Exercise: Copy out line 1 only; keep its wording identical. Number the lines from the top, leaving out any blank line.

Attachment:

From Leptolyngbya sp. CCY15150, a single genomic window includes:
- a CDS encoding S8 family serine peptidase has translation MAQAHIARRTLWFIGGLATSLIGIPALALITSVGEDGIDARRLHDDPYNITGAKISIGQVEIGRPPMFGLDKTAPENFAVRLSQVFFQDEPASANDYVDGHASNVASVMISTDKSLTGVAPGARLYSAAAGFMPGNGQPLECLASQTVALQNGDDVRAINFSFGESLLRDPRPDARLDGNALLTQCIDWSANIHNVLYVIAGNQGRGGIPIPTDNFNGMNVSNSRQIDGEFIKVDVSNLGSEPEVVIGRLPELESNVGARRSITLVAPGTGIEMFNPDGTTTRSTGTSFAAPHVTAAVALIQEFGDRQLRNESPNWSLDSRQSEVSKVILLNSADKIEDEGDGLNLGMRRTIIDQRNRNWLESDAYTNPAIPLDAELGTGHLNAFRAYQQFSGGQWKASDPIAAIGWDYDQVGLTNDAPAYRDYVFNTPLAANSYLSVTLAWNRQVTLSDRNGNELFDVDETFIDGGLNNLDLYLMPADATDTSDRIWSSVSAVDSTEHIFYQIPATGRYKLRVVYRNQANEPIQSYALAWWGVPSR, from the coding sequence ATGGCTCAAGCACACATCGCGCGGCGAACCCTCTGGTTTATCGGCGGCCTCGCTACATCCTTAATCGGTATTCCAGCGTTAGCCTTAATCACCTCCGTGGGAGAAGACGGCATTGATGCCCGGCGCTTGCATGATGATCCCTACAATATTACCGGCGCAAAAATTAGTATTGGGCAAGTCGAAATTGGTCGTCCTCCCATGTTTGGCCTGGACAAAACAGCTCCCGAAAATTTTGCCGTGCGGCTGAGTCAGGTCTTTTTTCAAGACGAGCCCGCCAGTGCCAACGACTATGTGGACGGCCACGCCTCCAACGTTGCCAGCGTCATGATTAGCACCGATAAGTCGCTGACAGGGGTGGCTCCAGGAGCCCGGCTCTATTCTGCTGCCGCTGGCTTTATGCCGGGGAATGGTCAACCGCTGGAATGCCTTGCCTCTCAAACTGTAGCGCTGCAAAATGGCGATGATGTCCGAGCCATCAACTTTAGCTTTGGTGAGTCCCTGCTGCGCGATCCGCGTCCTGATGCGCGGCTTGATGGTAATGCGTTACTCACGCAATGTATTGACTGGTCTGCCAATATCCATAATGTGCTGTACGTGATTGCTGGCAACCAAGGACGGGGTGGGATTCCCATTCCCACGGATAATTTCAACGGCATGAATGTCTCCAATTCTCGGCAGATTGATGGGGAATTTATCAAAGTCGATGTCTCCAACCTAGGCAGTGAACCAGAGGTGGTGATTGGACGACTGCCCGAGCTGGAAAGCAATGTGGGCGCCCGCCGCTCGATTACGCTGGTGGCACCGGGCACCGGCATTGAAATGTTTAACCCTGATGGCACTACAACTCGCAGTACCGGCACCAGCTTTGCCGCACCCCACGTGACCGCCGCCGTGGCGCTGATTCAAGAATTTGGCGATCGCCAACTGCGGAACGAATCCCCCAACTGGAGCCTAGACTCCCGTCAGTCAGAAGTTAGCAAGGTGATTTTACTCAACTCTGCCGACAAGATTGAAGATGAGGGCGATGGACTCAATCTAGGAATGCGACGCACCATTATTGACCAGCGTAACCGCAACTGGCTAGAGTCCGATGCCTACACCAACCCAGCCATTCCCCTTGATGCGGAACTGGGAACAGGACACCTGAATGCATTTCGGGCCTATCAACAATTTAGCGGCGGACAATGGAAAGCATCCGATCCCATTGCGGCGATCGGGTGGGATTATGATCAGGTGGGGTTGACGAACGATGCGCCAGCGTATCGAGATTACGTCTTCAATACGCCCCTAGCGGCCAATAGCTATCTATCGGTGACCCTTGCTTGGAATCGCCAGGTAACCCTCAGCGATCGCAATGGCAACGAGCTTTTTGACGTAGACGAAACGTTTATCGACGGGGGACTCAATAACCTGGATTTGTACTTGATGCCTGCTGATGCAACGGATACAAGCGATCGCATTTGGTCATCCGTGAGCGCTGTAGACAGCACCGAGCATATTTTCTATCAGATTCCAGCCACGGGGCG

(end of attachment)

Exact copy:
From Leptolyngbya sp. CCY15150, a single genomic window includes: